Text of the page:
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Rwanda genocide tribunal begins trial of former businessman for church massacre

[JURIST] The International Criminal Tribunal for Rwanda (ICTR) [official website; JURIST news archive] on Monday began [press release] genocide proceedings [case materials] against a former businessman man charged with ordering a bulldozer to knock down a church housing refugees and then ordering the bulldozer driver to crush those refugees during the 1994 Rwandan genocide [BBC backgrounder; JURIST news archive]. Prosecutors say that Gaspard Kanyarukiga [Trial Watch backgrounder] helped plan the 1994 massacre in which 2,000 Tutsis died from being crushed or shot as they attempted to flee the structure. Kanyarukiga was indicted [text, PDF] in 2001 and pleaded not guilty [JURIST report] in 2004. In June 2008, the ICTR denied a request to extradite [JURIST report] Kanyarukiga to Rwanda for trial. The trial could take a several years [AP report] to complete.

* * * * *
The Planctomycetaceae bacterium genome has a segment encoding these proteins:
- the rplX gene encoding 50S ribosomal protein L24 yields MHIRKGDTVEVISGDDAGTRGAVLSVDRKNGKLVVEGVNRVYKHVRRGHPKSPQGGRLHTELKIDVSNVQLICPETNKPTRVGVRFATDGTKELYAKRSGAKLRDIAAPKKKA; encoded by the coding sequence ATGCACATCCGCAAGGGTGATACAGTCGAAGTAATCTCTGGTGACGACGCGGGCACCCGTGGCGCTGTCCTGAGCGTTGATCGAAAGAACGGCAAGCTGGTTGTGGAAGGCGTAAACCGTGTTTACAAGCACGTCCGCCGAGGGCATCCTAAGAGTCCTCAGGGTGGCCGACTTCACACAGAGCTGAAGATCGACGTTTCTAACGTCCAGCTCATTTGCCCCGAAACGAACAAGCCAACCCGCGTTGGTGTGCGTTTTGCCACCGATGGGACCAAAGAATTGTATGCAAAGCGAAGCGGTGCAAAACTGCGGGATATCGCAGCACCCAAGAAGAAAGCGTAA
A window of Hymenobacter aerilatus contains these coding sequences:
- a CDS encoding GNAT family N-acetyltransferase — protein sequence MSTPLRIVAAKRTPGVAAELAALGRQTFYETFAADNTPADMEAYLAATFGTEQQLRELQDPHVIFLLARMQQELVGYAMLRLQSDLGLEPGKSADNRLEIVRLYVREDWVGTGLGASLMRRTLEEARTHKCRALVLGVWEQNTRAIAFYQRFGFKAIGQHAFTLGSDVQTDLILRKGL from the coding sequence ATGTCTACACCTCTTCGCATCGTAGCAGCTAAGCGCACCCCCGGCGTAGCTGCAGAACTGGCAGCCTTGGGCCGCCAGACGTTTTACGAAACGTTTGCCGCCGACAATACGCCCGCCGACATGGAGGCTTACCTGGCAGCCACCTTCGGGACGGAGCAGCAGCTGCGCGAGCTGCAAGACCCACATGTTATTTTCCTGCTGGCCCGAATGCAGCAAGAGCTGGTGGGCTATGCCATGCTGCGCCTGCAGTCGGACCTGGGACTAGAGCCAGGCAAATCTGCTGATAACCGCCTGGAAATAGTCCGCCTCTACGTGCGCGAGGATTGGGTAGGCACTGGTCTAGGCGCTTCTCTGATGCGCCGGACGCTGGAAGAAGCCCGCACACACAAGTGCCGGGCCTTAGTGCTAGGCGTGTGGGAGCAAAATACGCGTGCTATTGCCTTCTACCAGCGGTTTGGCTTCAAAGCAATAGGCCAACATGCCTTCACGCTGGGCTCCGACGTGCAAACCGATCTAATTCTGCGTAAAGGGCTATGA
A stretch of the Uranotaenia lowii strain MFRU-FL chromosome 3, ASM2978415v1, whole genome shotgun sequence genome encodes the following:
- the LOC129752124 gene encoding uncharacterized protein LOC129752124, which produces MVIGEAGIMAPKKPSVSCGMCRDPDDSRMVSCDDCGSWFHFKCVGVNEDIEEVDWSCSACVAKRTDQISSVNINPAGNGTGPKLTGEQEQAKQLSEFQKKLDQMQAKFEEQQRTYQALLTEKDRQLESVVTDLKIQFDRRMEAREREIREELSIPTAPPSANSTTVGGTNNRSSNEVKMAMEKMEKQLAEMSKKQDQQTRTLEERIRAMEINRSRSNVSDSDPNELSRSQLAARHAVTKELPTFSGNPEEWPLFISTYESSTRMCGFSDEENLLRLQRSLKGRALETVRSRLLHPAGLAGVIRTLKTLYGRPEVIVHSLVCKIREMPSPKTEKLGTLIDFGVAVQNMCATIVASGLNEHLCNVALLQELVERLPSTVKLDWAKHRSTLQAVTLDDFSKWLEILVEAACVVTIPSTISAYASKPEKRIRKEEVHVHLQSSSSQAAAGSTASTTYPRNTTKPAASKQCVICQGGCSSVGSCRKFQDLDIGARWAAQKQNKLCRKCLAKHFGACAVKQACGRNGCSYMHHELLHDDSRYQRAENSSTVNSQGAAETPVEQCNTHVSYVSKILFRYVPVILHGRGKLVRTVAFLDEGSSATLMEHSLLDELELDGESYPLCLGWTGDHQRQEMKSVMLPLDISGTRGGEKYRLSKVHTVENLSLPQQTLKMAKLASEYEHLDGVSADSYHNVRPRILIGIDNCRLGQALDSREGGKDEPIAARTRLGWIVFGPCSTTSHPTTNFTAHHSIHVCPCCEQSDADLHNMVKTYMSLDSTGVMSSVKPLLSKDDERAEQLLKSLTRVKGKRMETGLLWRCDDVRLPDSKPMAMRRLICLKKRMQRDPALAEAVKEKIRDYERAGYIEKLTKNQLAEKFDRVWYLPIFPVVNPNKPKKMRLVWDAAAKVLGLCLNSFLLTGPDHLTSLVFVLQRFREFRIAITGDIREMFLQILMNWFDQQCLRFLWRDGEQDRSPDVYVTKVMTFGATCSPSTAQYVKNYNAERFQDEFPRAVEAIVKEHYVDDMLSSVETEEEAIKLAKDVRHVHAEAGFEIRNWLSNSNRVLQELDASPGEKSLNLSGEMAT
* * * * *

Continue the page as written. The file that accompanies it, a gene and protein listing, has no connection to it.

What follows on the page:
Last month, the UN Security Council [official website] extended the terms [JURIST report] for ICTR judges until December 31, 2010, or until they complete their cases. In March, UN Secretary-General Ban Ki-Moon pledged his ongoing support [JURIST report] for the ICTR and stressed that the international community must continue to combat genocide. Last year, Kanyarukiga's alleged co-conspirator, Catholic priest Athanase Seromba was sentenced to life in prison for his role in the genocide after prosecutors successfully argued that his original 15-year sentence [JURIST reports] was too lenient. The ICTR was established to try genocide suspects for crimes occurring during the 1994 Rwandan conflict between Hutus and Tutsis in which approximately 800,000 people, primarily Tutsis, died.

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